Plan Panel Member Paints A Gloomy Picture On Farm Front

Hyderabad, Aug 24 | Updated: Aug 25 2004, 05:33am hrs
Professor Abhijit Sen, member, Planning Commission, has said that Indian agriculture faces an uncertainty now and in the future. Especially, from weather and prices of a magnitude not seen before.

Responding to a question whether suicides by debt-ridden farmers in Andhra Pradesh has been due to the failure of the rural credit distribution system, he said: "It's a failure. Farmers have faced a real risk due to huge fluctuations in weather and in prices repeatedly never seen before."

When asked whether economic logic is being sacrificed at the altar of political expediency more so in recent times, he clarified that, it was not political expediency but political compulsions. "I think the answer is always yes. Even if you had asked me three years ago or so. That is the art of all politics. This is a government that didn't expect to win. So, they are trying to do what they think people want and not actually what people want," he pointed out.

Further, Prof Sen pointed to the `profligacy of the power sector'. In a reference to the recent move by AP Chief Minister Dr YS Rajasekhara Reddy to review his earleir decision to cut unauthorised agricultural power connections, he said: "Political costs of this move will boomerang and outweigh the benefits. If the Centre is not sensitive and the States are, it will later show as a Centre-State problem."

Earlier, giving a public lecture tilted `Rural Renewal, Constraints and Challenges' at the Administrative Staff College of India here on Tuesday, he said at least the current government's common minimum programme is focusing on those areas in which India is not shining.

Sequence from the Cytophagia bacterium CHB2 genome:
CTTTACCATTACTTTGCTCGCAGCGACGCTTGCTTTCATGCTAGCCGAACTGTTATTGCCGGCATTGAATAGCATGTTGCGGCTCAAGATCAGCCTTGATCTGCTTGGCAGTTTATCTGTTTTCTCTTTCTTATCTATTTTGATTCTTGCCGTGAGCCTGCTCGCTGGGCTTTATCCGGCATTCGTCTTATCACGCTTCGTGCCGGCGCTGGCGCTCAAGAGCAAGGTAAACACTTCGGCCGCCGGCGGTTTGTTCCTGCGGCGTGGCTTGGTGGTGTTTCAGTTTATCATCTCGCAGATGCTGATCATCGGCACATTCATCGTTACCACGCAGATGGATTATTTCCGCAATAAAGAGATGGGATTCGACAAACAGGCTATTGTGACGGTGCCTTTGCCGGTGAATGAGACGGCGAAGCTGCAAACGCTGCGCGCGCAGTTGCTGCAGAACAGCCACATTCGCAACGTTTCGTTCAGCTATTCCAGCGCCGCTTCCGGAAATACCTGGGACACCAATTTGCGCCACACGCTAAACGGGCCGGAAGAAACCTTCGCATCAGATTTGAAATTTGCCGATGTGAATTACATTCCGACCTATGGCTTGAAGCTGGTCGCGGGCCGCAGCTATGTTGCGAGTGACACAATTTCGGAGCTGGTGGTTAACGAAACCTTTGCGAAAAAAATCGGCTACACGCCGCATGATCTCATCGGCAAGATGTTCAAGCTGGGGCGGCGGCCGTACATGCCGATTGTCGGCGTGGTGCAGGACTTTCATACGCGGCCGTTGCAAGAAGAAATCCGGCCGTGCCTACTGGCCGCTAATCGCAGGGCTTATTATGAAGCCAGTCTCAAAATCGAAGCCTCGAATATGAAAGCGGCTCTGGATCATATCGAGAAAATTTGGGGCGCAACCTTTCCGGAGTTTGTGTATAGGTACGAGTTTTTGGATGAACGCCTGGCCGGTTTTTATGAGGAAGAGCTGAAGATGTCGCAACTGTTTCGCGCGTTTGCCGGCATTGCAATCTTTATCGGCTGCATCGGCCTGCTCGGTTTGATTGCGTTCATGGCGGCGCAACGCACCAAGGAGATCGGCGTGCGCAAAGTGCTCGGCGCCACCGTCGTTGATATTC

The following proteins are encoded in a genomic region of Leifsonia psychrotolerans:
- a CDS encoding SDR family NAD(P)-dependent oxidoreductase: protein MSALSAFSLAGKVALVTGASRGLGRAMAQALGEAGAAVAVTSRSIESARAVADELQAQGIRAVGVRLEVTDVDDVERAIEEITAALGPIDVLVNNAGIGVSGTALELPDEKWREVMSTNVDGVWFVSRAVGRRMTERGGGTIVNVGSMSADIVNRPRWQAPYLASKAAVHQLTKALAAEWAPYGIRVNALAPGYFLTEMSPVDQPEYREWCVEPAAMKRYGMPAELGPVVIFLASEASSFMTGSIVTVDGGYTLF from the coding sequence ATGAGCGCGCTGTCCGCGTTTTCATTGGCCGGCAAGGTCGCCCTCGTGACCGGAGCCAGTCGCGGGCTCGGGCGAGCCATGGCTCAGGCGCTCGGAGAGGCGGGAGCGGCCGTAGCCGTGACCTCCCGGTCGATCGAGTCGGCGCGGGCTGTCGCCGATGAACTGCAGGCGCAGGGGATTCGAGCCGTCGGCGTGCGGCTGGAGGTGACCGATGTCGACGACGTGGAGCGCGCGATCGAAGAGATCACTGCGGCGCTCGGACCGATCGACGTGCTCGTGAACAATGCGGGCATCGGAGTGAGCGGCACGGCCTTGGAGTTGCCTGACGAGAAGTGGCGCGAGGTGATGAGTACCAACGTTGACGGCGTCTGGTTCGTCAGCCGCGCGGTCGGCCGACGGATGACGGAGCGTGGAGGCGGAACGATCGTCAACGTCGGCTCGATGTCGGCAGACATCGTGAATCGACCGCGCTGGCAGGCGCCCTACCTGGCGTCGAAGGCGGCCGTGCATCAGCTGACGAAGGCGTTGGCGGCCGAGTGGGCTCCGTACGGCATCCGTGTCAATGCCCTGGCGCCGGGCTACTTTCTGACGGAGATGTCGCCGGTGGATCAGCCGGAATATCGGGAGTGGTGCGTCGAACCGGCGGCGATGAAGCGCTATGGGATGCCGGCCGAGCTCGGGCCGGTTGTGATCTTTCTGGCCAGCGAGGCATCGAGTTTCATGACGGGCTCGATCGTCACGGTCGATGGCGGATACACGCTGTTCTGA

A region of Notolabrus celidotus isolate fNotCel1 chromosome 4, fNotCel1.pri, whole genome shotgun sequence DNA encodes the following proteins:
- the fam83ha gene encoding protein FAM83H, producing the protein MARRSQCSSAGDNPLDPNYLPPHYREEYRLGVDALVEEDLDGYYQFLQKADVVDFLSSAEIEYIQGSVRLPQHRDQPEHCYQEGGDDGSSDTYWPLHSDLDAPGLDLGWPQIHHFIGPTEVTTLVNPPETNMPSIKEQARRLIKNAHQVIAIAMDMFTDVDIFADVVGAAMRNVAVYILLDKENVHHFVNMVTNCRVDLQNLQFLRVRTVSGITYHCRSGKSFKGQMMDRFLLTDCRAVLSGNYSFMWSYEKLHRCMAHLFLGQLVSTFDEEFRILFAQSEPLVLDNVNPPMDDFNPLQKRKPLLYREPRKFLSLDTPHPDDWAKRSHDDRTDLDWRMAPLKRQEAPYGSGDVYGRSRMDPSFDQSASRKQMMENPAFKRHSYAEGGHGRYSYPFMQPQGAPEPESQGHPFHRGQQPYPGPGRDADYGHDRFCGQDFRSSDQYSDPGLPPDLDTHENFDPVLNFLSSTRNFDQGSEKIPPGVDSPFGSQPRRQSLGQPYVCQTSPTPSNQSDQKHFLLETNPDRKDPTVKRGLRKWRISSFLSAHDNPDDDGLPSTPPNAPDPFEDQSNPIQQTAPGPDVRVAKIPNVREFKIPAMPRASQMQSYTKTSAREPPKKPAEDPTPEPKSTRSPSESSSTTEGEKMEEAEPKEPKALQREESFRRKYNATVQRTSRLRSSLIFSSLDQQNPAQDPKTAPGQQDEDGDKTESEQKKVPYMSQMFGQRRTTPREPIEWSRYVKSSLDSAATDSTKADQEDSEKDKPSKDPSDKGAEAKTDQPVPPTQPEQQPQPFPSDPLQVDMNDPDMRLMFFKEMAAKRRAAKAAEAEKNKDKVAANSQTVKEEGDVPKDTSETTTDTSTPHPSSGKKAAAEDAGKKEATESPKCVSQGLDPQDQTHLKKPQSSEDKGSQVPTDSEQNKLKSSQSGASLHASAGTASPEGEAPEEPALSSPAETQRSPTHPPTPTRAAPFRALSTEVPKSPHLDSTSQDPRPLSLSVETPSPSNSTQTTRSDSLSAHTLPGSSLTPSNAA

Of the Rs 10,000 crore allotted in this year's budget for funding agriculture and development, Prof Sen said that that the Planning Commisssion after a lot of deliberations, has decided to spend it in the 60:40 ratio for the Centre and the states. To renew the rural ecconomy he precribed that the concentration should be on rural non-agriculture, moving away from dependence on rural agriculture.

He further stressed that the focus should now be on systems rather than on projects and they need to be rejuvenated and strengthened. "The cooperatives, which are all in non-plan and in States and the panchayati raj institutions," Prof Sen said.

He also pointed to the unholy nexus between Central departments and corresponding state departments irrespective of what the state Chief Ministers or the Union finance minister does, that are undermining the panchayati raj institutions.

Finally, "populism is also not what happens when you give to the poor. It also happens when you give to the rich," Prof Sen quipped.